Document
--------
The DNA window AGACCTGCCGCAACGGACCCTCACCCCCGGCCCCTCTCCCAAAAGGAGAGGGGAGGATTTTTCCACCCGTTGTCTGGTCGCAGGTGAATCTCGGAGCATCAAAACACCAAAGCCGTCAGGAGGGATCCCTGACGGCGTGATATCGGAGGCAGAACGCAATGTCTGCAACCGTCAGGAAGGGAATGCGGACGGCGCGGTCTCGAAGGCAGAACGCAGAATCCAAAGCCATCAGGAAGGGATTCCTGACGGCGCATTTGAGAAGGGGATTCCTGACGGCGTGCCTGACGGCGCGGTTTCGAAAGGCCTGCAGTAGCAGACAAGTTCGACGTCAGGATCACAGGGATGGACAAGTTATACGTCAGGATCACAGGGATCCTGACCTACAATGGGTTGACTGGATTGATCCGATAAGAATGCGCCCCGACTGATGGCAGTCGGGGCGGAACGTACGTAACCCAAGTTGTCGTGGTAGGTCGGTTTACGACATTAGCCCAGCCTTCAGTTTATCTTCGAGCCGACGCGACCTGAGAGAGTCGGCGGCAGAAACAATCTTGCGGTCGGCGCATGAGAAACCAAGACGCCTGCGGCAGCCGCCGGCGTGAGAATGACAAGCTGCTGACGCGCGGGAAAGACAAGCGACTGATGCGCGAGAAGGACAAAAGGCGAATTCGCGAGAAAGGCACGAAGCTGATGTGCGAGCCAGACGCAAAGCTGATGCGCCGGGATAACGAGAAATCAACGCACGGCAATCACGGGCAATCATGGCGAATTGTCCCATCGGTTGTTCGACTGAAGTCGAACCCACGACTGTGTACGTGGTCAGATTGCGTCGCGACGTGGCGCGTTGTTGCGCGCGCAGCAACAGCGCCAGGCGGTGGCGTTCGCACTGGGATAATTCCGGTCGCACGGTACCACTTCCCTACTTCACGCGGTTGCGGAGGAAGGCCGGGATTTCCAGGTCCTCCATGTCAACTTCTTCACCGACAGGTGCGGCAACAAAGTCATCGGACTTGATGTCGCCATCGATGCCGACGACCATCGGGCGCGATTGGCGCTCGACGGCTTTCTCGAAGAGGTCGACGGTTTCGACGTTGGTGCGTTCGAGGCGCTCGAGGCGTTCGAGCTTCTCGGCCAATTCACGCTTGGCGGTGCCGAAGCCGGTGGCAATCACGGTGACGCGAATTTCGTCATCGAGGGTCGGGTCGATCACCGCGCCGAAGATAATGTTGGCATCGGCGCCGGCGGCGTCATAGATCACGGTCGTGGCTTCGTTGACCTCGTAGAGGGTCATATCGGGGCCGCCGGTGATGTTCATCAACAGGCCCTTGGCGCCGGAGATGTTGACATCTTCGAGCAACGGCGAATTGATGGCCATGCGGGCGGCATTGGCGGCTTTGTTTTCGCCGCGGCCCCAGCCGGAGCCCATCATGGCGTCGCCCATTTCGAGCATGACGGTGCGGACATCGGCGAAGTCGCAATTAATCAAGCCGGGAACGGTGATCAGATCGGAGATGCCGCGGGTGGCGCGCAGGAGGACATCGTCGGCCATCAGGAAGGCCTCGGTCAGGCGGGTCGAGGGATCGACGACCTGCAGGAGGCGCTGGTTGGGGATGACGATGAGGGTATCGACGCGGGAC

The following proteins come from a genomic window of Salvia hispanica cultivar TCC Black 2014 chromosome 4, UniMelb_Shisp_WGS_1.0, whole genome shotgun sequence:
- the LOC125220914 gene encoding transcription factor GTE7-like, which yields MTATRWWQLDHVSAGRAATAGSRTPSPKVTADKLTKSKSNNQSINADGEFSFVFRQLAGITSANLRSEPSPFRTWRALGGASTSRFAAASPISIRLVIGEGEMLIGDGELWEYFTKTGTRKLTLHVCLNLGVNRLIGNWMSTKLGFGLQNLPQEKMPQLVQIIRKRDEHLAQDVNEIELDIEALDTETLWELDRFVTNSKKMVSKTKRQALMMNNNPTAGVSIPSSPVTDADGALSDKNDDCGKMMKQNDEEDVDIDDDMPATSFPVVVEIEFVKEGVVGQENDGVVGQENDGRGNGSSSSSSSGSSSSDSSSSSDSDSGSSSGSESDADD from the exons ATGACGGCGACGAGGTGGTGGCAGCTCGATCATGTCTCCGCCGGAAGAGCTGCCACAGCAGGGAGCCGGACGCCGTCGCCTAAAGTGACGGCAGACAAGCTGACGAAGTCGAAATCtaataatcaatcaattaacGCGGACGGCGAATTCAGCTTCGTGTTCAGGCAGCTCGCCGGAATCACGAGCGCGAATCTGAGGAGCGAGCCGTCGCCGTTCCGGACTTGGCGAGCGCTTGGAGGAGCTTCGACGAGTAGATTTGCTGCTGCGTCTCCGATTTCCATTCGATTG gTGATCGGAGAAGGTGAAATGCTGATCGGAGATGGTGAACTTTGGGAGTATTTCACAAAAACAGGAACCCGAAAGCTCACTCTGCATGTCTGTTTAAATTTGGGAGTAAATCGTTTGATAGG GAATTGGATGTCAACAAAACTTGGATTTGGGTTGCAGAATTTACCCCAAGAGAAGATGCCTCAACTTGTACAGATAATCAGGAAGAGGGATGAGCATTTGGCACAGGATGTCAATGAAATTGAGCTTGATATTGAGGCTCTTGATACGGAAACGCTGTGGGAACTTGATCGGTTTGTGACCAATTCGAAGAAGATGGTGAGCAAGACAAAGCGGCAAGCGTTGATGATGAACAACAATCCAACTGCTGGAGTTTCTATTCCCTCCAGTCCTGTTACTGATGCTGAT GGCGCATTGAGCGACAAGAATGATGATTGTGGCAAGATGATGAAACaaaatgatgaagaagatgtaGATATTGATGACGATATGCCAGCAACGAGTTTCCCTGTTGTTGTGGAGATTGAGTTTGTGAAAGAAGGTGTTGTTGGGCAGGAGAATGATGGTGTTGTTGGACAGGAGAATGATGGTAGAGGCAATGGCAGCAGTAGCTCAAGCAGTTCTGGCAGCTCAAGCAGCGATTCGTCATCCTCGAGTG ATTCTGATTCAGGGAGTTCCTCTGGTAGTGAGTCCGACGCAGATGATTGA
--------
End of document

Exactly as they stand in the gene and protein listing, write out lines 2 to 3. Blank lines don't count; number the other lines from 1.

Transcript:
The following proteins come from a genomic window of Salvia hispanica cultivar TCC Black 2014 chromosome 4, UniMelb_Shisp_WGS_1.0, whole genome shotgun sequence:
- the LOC125220914 gene encoding transcription factor GTE7-like, which yields MTATRWWQLDHVSAGRAATAGSRTPSPKVTADKLTKSKSNNQSINADGEFSFVFRQLAGITSANLRSEPSPFRTWRALGGASTSRFAAASPISIRLVIGEGEMLIGDGELWEYFTKTGTRKLTLHVCLNLGVNRLIGNWMSTKLGFGLQNLPQEKMPQLVQIIRKRDEHLAQDVNEIELDIEALDTETLWELDRFVTNSKKMVSKTKRQALMMNNNPTAGVSIPSSPVTDADGALSDKNDDCGKMMKQNDEEDVDIDDDMPATSFPVVVEIEFVKEGVVGQENDGVVGQENDGRGNGSSSSSSSGSSSSDSSSSSDSDSGSSSGSESDADD from the exons ATGACGGCGACGAGGTGGTGGCAGCTCGATCATGTCTCCGCCGGAAGAGCTGCCACAGCAGGGAGCCGGACGCCGTCGCCTAAAGTGACGGCAGACAAGCTGACGAAGTCGAAATCtaataatcaatcaattaacGCGGACGGCGAATTCAGCTTCGTGTTCAGGCAGCTCGCCGGAATCACGAGCGCGAATCTGAGGAGCGAGCCGTCGCCGTTCCGGACTTGGCGAGCGCTTGGAGGAGCTTCGACGAGTAGATTTGCTGCTGCGTCTCCGATTTCCATTCGATTG gTGATCGGAGAAGGTGAAATGCTGATCGGAGATGGTGAACTTTGGGAGTATTTCACAAAAACAGGAACCCGAAAGCTCACTCTGCATGTCTGTTTAAATTTGGGAGTAAATCGTTTGATAGG GAATTGGATGTCAACAAAACTTGGATTTGGGTTGCAGAATTTACCCCAAGAGAAGATGCCTCAACTTGTACAGATAATCAGGAAGAGGGATGAGCATTTGGCACAGGATGTCAATGAAATTGAGCTTGATATTGAGGCTCTTGATACGGAAACGCTGTGGGAACTTGATCGGTTTGTGACCAATTCGAAGAAGATGGTGAGCAAGACAAAGCGGCAAGCGTTGATGATGAACAACAATCCAACTGCTGGAGTTTCTATTCCCTCCAGTCCTGTTACTGATGCTGAT GGCGCATTGAGCGACAAGAATGATGATTGTGGCAAGATGATGAAACaaaatgatgaagaagatgtaGATATTGATGACGATATGCCAGCAACGAGTTTCCCTGTTGTTGTGGAGATTGAGTTTGTGAAAGAAGGTGTTGTTGGGCAGGAGAATGATGGTGTTGTTGGACAGGAGAATGATGGTAGAGGCAATGGCAGCAGTAGCTCAAGCAGTTCTGGCAGCTCAAGCAGCGATTCGTCATCCTCGAGTG ATTCTGATTCAGGGAGTTCCTCTGGTAGTGAGTCCGACGCAGATGATTGA